Just like societies on land, ocean ecosystems can be hit by heatwaves. Marine heatwaves – periods of unusually high seawater temperatures – can have wide-ranging impacts on local ecosystems and economies.
In a new study, researchers have evaluated the social and economic impacts of 34 marine heatwaves that occurred in different areas over the past 25 years.
“We found that each and every one of these marine heatwaves were associated with several socio-economic impacts. In total we documented more than 150 individual impacts spanning all major global oceans,” explains Thomas Wernberg, a researcher at the Institute of Marine Research (IMR) and professor at the University of Western Australia.
“In short,” he adds, “marine heatwaves – which have been clearly linked to human-caused climate change in other research – have occurred everywhere and with substantial disruption to human-ocean interactions”.
Impacts included disruption of fisheries resources, mass mortalities, collapse of ecosystems, loss of biodiversity and shifts in abundance and distribution of marine species.
One recent marine heatwave included in the study occurred in the Gulf of Alaska and caused a population decline and low recruitment of Pacific cod. This led to the closing of the commercial cod fishery, valued at US $103 million per year, for the 2020 season.
Another marine heatwave in the Southeast Pacific Ocean led to mass mortality of farmed salmon in Southern Chile due to harmful algal blooms, with an estimated export loss of US $800 million.
Marine heatwaves have also led to bleaching and mass mortalities of corals in Australia’s Great Barrier Reef, as well as other reefs in the Southeast Asia seas.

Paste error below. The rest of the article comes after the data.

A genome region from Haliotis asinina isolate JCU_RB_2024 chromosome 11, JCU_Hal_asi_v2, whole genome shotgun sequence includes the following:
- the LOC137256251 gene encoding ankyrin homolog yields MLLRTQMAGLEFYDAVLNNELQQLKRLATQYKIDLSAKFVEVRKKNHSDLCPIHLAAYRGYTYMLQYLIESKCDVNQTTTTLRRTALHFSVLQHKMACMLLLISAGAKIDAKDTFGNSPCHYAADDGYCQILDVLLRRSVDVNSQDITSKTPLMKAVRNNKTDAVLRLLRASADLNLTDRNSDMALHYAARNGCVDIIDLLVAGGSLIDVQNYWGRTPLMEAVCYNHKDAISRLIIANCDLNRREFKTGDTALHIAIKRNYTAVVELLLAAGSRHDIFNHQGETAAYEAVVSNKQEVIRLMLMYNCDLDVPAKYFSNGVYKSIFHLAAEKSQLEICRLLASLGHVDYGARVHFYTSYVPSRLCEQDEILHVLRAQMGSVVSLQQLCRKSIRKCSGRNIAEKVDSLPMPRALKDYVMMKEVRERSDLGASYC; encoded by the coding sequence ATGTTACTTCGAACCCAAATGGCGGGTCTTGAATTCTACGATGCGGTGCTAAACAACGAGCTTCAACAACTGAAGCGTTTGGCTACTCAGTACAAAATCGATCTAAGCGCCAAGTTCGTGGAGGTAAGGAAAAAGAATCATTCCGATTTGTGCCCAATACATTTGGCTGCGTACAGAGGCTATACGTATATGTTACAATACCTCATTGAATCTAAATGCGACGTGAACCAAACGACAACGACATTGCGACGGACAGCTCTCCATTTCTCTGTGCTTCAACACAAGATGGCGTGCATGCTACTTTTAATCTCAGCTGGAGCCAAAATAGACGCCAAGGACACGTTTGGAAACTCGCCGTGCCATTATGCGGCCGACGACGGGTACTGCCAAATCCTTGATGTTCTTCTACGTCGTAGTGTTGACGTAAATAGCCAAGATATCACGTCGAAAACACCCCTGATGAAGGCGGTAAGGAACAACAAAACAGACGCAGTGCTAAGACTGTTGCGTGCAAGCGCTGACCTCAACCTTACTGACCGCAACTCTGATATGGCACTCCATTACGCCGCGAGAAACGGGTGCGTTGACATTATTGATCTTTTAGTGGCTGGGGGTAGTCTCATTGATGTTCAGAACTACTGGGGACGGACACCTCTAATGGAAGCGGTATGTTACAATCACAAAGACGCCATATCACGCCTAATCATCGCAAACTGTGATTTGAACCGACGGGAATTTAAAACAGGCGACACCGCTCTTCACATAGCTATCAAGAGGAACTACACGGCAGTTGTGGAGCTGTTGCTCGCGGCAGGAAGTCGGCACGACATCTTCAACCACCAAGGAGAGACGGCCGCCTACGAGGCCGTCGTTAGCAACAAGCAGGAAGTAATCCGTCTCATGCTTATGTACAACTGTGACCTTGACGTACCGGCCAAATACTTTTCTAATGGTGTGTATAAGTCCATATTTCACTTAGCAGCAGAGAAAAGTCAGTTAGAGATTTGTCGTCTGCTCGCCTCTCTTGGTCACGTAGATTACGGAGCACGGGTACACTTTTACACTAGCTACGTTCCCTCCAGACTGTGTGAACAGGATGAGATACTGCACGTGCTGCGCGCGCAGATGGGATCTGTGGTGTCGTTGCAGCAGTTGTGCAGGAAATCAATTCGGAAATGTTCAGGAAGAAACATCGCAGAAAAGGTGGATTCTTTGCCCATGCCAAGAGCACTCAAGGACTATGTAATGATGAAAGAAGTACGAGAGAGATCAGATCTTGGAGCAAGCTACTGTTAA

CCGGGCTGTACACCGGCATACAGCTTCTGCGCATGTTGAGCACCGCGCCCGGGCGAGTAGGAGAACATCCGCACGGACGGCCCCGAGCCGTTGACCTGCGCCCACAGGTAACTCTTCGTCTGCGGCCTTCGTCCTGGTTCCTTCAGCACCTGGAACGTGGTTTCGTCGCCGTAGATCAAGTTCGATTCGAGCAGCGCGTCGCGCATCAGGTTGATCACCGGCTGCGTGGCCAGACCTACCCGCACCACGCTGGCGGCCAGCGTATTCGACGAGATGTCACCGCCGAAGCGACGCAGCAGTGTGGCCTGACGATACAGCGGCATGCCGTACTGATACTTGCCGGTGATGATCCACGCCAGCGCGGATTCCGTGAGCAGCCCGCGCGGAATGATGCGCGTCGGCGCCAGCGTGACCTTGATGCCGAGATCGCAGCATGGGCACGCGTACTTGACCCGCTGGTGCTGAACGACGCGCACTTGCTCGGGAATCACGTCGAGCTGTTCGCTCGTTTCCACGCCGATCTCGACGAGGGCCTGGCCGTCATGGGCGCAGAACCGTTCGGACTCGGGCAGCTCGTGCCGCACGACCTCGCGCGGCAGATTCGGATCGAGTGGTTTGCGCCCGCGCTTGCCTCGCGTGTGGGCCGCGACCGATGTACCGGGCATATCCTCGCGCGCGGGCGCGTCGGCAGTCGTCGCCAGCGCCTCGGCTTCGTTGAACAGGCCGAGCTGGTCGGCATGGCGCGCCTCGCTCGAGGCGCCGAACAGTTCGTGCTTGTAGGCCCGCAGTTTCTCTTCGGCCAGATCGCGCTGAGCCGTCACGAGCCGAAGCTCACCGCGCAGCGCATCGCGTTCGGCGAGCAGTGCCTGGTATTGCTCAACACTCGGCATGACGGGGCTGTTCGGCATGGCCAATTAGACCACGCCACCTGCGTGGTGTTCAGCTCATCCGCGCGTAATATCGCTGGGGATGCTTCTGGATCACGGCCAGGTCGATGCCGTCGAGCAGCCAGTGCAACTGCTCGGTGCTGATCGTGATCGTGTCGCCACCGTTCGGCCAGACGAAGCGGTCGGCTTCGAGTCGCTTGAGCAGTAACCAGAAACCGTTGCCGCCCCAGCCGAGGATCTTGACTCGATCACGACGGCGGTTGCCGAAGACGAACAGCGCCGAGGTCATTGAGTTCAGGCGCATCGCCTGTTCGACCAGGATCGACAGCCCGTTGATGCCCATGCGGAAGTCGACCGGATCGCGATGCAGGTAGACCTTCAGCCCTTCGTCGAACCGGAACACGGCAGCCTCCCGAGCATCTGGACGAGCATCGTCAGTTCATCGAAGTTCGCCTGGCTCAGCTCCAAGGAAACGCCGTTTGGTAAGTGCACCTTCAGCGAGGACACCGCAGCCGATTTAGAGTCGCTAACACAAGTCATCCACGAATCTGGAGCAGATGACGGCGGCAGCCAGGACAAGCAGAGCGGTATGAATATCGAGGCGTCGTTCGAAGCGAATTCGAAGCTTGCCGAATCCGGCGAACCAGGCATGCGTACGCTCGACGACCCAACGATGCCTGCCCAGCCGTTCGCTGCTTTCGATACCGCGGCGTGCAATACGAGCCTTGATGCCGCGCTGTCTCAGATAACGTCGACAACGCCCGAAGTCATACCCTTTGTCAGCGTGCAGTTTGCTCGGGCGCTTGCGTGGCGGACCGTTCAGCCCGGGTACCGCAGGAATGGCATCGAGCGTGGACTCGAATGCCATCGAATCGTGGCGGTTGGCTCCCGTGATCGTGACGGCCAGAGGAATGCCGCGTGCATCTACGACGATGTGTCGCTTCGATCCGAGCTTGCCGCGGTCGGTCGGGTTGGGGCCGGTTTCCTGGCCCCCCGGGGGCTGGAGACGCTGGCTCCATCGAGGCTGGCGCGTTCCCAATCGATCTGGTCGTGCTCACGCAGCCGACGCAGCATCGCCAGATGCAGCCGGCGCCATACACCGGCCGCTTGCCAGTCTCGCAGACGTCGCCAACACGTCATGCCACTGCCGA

Some heatwaves have positive as well as negative impacts. For example, a heatwave in the Canadian Arctic led to increased cod reproduction in 2009. As the research done by Wernberg and colleagues shows, however, the net effect of marine heatwaves on ecosystems and economies is negative.
Marine heat waves have occurred more and more often in the last century. Between 1982 and 2016, the frequency increased by 50 percent. In step with increasing climate change, it is estimated that the frequency of marine heat waves will continue to increase throughout the century.
“The findings in our study clearly indicate that a future with more frequent and intense marine heat waves will be a future with many negative effects on the ecosystem services we currently enjoy from the ocean and coast,” says Thomas Wernberg.
IMR researchers are currently studying the impacts of marine heatwaves on Norwegian ecosystems. Previous studies have found a connection between heatwaves and the loss of sugar kelp in southern Norway.
Besides mapping the problem, researchers are also working on solutions to preserve and rebuild ecosystems.
“For example, we are working on developing new methods for large-scale restoration of kelp forest and to identify new, more temperature-tolerant kelp varieties,” Wernberg explains.
Smith, Kathryn E., Michael T. Burrows, Alistair J. Hobday, Alex Sen Gupta, Pippa J. Moore, Mads Thomsen, Thomas Wernberg and Dan A. Smale. "Socioeconomic impacts of marine heatwaves: Global issues and opportunities". Science, 374-6566 (October 2021). Link: doi.org/10.1126/science.abj3593
Thomas Wernberg, Dan A. Smale, Thomas L. Frölicher and Adam J.P. Smith."Climate change increases marine heatwaves harming marine ecosystems". ScienceBrief Review (October 2021). Link: doi.org/10.5281/zenodo.5596820
Filbee-Dexter, Karen, Thomas Wernberg, Sean P. Grace, Jonas Thormar, Stein Fredriksen, Carla A. Narvaez, Colette J. Feehan and Kjell Magnus Norderhaug. "Marine heatwaves and the collapse of marginal North Atlantic kelp forests". Scientific Reports 10, art.nr. 13388 (2020). Link: doi.org/10.1038/s41598-020-70273-x